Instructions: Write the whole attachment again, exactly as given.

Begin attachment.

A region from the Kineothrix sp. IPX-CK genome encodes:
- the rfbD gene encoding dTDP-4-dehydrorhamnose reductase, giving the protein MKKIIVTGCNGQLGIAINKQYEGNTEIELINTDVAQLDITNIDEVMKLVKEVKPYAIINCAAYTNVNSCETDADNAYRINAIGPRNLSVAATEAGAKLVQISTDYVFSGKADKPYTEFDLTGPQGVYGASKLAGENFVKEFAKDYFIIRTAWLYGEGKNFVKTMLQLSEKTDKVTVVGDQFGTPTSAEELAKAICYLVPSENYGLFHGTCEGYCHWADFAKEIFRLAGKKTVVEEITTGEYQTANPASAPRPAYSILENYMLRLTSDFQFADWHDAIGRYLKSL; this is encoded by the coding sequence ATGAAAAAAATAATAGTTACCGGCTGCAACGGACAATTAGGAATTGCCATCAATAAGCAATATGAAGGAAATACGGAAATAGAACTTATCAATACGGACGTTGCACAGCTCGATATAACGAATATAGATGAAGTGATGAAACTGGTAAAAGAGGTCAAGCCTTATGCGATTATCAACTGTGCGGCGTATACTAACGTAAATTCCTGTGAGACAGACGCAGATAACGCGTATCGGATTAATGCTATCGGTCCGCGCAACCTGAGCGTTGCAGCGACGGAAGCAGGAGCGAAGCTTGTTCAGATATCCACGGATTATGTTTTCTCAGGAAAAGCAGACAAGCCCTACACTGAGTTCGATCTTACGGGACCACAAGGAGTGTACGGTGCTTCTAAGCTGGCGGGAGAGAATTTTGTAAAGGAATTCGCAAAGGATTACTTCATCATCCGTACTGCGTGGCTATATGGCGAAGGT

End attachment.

A region from the Kineothrix sp. IPX-CK genome encodes:
- the rfbD gene encoding dTDP-4-dehydrorhamnose reductase, giving the protein MKKIIVTGCNGQLGIAINKQYEGNTEIELINTDVAQLDITNIDEVMKLVKEVKPYAIINCAAYTNVNSCETDADNAYRINAIGPRNLSVAATEAGAKLVQISTDYVFSGKADKPYTEFDLTGPQGVYGASKLAGENFVKEFAKDYFIIRTAWLYGEGKNFVKTMLQLSEKTDKVTVVGDQFGTPTSAEELAKAICYLVPSENYGLFHGTCEGYCHWADFAKEIFRLAGKKTVVEEITTGEYQTANPASAPRPAYSILENYMLRLTSDFQFADWHDAIGRYLKSL; this is encoded by the coding sequence ATGAAAAAAATAATAGTTACCGGCTGCAACGGACAATTAGGAATTGCCATCAATAAGCAATATGAAGGAAATACGGAAATAGAACTTATCAATACGGACGTTGCACAGCTCGATATAACGAATATAGATGAAGTGATGAAACTGGTAAAAGAGGTCAAGCCTTATGCGATTATCAACTGTGCGGCGTATACTAACGTAAATTCCTGTGAGACAGACGCAGATAACGCGTATCGGATTAATGCTATCGGTCCGCGCAACCTGAGCGTTGCAGCGACGGAAGCAGGAGCGAAGCTTGTTCAGATATCCACGGATTATGTTTTCTCAGGAAAAGCAGACAAGCCCTACACTGAGTTCGATCTTACGGGACCACAAGGAGTGTACGGTGCTTCTAAGCTGGCGGGAGAGAATTTTGTAAAGGAATTCGCAAAGGATTACTTCATCATCCGTACTGCGTGGCTATATGGCGAAGGT